An integral part of modern lifestyle and the global market, plastic is an essential component in the latest gadgets and luxury goods, and in packaging everything from electric appliances to food items. Around the world, governments are under growing public pressure to ban single use plastic, to use less and recycle everything. Rwanda, and even parts of Somalia have banned plastic. There is no reason why Nepal cannot do the same, but repeated government efforts to ban plastic bags have failed. Hetauda restricted the use of plastic bags some 20 years ago, but was unsuccessful.

More than 1 million plastic bags are used once and thrown away in Kathmandu Valley every day, and it now forms more than 11% of the waste. Of the 204 tons of plastic waste generated in Nepal every day, 131 tons end up in garbage piles and dumping sites.

Plastic is contaminating our water sources and the soil, it ends up in cattle feed, and is a major threat to fisheries. The floods in Bhaktapur last week were partly blamed on plastic garbage blocking drains .

When Denmark started charging for plastic bags, it reduced use by 66%. Similarly, Ireland taxed 0.15 euros per bag and brought down use by a whopping 94%. London has also been able to control plastic use since it started charging 5 pence per bag.

Nepal can learn from these examples, which suggest that taxing is more effective than a blanket ban.

Nepal lags far behind, both in policy and implementation, despite importing plastic materials worth Rs 22billion annually and earning Rs 6billion in excise tax. Because of the source of revenue, and the lobbying by industries, a blanket ban is not realistic.

Plastic Bags Regulation and Control Directive restricts production, sale and use of plastic bags below 30 microns. Our studies have revealed that while municipalities like Byas, Hetauda, Ilam, Damak, Palpa and Pokhara have banned the use of plastic bags thinner than 30 microns and black polythene, the use is increasing in Ghorahi, Dharan and Mechinagar.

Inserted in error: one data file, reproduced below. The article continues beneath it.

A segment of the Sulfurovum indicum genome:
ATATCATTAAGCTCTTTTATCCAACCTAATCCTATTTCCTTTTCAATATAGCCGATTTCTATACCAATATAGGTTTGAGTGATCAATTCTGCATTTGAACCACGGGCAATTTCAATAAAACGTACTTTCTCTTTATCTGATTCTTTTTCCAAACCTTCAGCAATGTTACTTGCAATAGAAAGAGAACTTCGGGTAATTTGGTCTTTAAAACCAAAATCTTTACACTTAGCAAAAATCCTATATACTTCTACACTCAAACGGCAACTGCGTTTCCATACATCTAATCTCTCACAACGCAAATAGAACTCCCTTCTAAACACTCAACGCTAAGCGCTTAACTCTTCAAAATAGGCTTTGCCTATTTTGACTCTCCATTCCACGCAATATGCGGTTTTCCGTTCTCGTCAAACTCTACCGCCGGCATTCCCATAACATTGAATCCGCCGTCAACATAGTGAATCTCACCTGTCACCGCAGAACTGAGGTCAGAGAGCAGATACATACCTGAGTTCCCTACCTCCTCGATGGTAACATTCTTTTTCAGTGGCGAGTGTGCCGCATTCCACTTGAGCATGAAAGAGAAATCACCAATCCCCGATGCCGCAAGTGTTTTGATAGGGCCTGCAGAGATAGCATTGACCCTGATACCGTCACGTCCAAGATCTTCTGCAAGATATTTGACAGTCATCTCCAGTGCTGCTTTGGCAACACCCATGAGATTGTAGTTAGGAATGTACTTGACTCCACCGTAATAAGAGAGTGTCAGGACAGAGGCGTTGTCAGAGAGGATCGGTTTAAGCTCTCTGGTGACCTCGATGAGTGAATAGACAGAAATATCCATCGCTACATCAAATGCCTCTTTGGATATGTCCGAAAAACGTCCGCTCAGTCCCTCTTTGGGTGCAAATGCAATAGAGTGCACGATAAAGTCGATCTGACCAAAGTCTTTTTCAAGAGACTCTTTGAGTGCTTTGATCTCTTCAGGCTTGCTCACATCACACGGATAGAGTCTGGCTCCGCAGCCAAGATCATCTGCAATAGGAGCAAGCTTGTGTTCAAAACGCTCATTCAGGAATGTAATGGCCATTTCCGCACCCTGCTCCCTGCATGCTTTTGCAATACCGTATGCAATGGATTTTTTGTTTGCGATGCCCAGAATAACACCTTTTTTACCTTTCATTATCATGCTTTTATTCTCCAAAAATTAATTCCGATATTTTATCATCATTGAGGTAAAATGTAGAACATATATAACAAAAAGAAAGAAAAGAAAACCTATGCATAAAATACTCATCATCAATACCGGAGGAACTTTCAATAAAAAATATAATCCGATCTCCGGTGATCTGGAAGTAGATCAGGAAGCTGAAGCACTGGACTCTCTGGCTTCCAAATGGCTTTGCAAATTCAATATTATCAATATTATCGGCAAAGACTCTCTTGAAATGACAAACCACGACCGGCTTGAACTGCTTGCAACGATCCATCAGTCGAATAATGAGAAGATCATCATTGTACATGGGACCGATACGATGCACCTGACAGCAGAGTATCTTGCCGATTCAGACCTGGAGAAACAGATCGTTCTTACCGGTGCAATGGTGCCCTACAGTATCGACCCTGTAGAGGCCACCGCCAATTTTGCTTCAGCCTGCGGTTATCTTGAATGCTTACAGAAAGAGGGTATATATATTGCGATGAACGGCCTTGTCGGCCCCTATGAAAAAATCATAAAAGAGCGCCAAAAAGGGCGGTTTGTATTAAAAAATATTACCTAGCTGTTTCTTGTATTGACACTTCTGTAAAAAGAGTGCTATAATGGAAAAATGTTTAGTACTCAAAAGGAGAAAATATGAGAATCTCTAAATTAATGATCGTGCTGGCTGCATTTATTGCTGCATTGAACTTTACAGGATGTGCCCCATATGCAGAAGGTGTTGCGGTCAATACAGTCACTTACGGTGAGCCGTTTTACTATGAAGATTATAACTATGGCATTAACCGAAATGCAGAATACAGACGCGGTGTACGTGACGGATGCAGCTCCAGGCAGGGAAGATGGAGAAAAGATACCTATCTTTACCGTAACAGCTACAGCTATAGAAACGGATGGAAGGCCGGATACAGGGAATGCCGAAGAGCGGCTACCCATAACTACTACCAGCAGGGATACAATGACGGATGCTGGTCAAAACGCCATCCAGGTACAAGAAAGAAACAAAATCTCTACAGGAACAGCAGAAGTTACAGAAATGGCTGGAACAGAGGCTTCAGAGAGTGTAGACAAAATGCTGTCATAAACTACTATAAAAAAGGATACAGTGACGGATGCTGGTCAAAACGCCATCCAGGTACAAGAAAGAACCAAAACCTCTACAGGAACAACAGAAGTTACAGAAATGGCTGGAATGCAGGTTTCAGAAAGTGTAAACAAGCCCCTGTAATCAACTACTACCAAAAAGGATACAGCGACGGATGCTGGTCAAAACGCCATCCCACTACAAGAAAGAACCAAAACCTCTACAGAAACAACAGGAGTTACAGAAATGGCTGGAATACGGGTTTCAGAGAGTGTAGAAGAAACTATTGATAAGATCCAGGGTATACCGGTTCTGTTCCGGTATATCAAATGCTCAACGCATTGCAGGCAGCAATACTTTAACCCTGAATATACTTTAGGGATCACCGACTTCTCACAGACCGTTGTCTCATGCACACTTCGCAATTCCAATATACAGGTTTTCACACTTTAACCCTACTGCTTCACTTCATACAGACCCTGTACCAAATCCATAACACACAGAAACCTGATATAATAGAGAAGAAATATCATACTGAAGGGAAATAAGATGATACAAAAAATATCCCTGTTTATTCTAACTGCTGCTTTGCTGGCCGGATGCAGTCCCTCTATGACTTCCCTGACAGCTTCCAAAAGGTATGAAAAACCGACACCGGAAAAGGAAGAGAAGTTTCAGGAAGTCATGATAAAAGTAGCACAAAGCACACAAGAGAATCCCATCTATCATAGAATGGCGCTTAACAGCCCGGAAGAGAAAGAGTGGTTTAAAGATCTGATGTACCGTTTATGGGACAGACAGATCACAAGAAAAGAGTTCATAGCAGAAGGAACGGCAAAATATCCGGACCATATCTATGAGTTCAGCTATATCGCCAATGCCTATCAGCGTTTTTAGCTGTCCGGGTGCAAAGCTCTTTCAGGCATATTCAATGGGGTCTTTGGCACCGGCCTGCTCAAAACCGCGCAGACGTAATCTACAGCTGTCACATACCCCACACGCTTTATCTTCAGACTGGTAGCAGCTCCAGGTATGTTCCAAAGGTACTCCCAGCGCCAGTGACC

On average, a family uses 10 plastic bags per week. This means if a person is charged Rs200 for plastic bags below 30 microns, its use can be reduced to zero. When Ilam municipality implemented a penalty of Rs223, it could reduce the use of plastic bags to almost zero. Whereas in areas with full restriction, the use never went down to zero, even when businessmen and consumers were in support of the ban.

On average, plastic materials are charged 34% tax, which isn’t high compared to other items. Timely monitoring is equally important. We observed 282 travellers in 24 municipalities during our survey. Most of them didn’t carry a spare bag from home, but 9% carried plastic bags, 11% of people in areas with partial restriction were found to be carrying plastic bags while only 1% did in municipalities with full restrictions.

In addition to monitoring, we have to communicate through mass media that officers are out to catch offenders and make them pay, as well as broadcast recent arrests and penalties. We can mobilise communities and demonstrate street plays to increase the effectiveness of the campaign.

If we are to successfully implement the restriction and penalty in Kathmandu, we will save more than Rs 500 million in plastic bag waste. But more than this, we will be saving the future generations of Nepalis from dealing with our waste.

Bishal Bhardwaj, Rajesh umar Rai, Mani Nepal and Muktinath Subedi in Himal Khabarpatrika (8-14 July)

Also read: Recycle, reuse, reduce, Donatella Lorch

Rubbish Life, Nayantara Gurung Kakshapati

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